However if you need to warm up your kombucha significantly, the best and easiest way is to use a kombucha heating pad. A heating pad wraps around your brewing vessel and can warm your kombucha up 10-15 degrees F (5- 8 C).

Some even have thermostats so all you have to do is set it and forget it and it will adjust by itself to keep the kombucha at the right temp. Others have multiple heat settings so you’ll have to keep track of the temperature and adjust it yourself.

Kombucha heating pads are made to keep your kombucha warm 24/7 so they are super energy efficient and run on very little electricity, which means you won’t have to worry about them running up your electricity bill.

Where to Get a Kombucha Heating Pad

My favorite wrap around heating pad is Perfect Kombucha’s Fermentation Heater. This kit allows you to control the temperature of your kombucha with 4 separate heat settings, and allows you to monitor the temperature accurately with the included temperature strip.

Perfect Kombucha has so much confidence in the quality of their heating pad that they guarantee you a 100% refund within one year of purchase if you’re not satisfied. If you’re interested, you can find their wrap-around heating pad on Amazon here.

If you’re on a budget but still need to heat your kombucha, you can get VIVOSUN’S Wrap Around Heating Pad for only $10 and with free shipping on Amazon here.

Other Ways to Heat Up Your Kombucha

A few other things you can do to heat your kombucha are:

  • Store the kombucha above the refrigerator or on a high shelf where the air temperature is usually warmer.

  • Wrap the kombucha with a towel for insulation.

  • Place the kombucha, on top of a plate, on an appliance that's always running like a DVR.

Some people recommend wrapping your brewing vessel in Christmas lights, placing it in the oven with just the light on, or putting it near a lamp to keep it warm. However, I wouldn’t recommend doing these things since some studies have found light to be antibacterial. Meaning that exposing your booch to light for extended periods of time could damage the bacteria culture.

Whether or not this is the case, brewing pads are so cheap and there are so many other ways to heat your kombucha that I would play it safe and avoid using lights to heat your booch.

How to Cool Down your Kombucha

It’s pretty unlikely you’ll ever need to cool down your kombucha brew, since this would only be needed if the temperature of the booch was above 85 degrees F (29 C), and it's extremely rare for someones house to be this hot.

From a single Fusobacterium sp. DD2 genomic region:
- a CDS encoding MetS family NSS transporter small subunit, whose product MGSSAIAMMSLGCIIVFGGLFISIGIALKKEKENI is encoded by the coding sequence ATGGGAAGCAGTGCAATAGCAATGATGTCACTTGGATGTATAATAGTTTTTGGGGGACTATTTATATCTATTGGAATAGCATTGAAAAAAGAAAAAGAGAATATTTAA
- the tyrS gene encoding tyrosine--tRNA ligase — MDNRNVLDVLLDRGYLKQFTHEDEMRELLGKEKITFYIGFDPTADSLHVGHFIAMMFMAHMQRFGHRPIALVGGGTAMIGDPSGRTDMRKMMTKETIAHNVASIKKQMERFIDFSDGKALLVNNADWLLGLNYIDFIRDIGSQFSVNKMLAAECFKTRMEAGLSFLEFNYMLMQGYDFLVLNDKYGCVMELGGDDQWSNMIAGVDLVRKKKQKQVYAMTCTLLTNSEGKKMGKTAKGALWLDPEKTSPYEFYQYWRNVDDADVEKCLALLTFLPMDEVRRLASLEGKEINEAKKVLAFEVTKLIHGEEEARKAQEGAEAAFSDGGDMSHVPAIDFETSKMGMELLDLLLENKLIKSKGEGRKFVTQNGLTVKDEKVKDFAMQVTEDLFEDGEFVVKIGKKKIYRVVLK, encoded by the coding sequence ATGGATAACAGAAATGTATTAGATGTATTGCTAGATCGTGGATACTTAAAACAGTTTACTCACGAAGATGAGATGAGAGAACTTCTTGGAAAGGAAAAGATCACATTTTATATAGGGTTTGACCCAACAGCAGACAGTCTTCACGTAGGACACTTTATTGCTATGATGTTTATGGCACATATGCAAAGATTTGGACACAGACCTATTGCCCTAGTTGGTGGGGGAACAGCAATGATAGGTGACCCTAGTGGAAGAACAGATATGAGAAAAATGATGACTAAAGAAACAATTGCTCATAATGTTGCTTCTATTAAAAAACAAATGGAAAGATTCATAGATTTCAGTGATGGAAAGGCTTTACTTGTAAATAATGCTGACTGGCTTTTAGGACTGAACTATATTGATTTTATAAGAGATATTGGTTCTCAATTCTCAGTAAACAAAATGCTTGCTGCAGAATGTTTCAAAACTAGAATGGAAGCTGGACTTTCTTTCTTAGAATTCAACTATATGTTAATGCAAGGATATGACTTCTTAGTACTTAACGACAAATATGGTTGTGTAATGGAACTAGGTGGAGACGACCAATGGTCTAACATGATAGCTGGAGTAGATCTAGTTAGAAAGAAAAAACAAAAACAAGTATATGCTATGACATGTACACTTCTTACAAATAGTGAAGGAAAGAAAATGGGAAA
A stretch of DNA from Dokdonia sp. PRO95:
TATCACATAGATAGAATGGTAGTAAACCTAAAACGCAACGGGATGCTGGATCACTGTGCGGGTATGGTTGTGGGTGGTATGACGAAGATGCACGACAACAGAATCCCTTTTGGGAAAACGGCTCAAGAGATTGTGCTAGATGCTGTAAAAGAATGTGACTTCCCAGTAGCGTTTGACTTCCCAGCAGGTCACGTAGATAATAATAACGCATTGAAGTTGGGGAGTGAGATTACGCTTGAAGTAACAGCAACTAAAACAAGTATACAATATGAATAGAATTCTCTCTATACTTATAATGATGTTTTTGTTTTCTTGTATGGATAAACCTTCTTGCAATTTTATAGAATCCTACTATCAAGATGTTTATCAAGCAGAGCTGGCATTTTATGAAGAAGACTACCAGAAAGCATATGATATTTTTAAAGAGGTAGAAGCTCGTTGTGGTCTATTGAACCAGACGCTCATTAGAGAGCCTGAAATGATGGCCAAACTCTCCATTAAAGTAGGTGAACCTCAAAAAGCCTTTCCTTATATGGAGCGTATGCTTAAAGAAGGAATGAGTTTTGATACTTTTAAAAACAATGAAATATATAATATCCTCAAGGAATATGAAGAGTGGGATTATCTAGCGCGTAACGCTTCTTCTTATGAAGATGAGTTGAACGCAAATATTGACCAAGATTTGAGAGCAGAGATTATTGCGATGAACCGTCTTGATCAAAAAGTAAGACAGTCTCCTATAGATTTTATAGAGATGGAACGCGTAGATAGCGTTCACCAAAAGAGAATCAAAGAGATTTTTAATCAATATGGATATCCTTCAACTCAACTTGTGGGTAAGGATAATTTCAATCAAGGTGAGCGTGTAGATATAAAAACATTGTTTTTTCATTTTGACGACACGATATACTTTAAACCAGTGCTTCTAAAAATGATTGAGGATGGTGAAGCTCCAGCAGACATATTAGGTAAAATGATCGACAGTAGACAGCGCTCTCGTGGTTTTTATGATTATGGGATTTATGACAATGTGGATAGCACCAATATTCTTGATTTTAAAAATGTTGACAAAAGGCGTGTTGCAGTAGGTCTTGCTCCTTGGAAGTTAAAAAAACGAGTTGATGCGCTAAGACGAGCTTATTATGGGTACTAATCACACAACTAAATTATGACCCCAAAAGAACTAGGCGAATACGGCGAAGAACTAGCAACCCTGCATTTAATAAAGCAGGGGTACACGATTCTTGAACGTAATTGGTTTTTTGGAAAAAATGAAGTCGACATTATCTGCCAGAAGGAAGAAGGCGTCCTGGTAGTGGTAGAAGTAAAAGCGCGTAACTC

But if by chance you’re A/C goes out during the summer and you need to cool down your kombucha, the easiest thing to do is place it somewhere cool and dark like a cupboard or in your basement. 

If your brew is really hot, it’s okay to place it in the fridge for a little bit. Just be sure to take it out once it has cooled down to a temperature inside of the brewing range (65-85 F, 18-29 C).

Do not ever put your brewing kombucha in the freezer, since the extreme cold can shock the bacteria culture.

Kombucha Temperature for 2nd Fermentation

So far, all I’ve been talking about is keeping your kombucha at the right temperature during 1st fermentation, but what about the 2nd? When the kombucha is carbonating and flavoring. 

The temperature of your kombucha during 2nd fermentation isn’t as important as during 1st because it's unlikely for mold to develop at this stage. However, too cold a temperature during 2nd fermentation could mean your booch takes a long time to develop carbonation, or doesn't develop carbonation at all.

If your bottles during 2nd fermentation are too cold, you can warm them up with the same methods that we talked about earlier. The easiest being wrapping them in the kombucha heating pad.

Final Thoughts

Keeping your kombucha in the temperature range of 65-85 degrees F (18-29 C) is important for the brew to turn out tasting good, without mold, and on time. This really should not be difficult since almost all homes are kept at a temperature somewhere within this range, but a heating pad may be necessary in the wintertime.

If you want to learn more about keeping your kombucha at the right temperature, check out this helpful video by YouBrewKombucha:

And if you want to learn more about kombucha, how it relates to your health, and even how to brew it yourself, be sure to check out the rest of my website!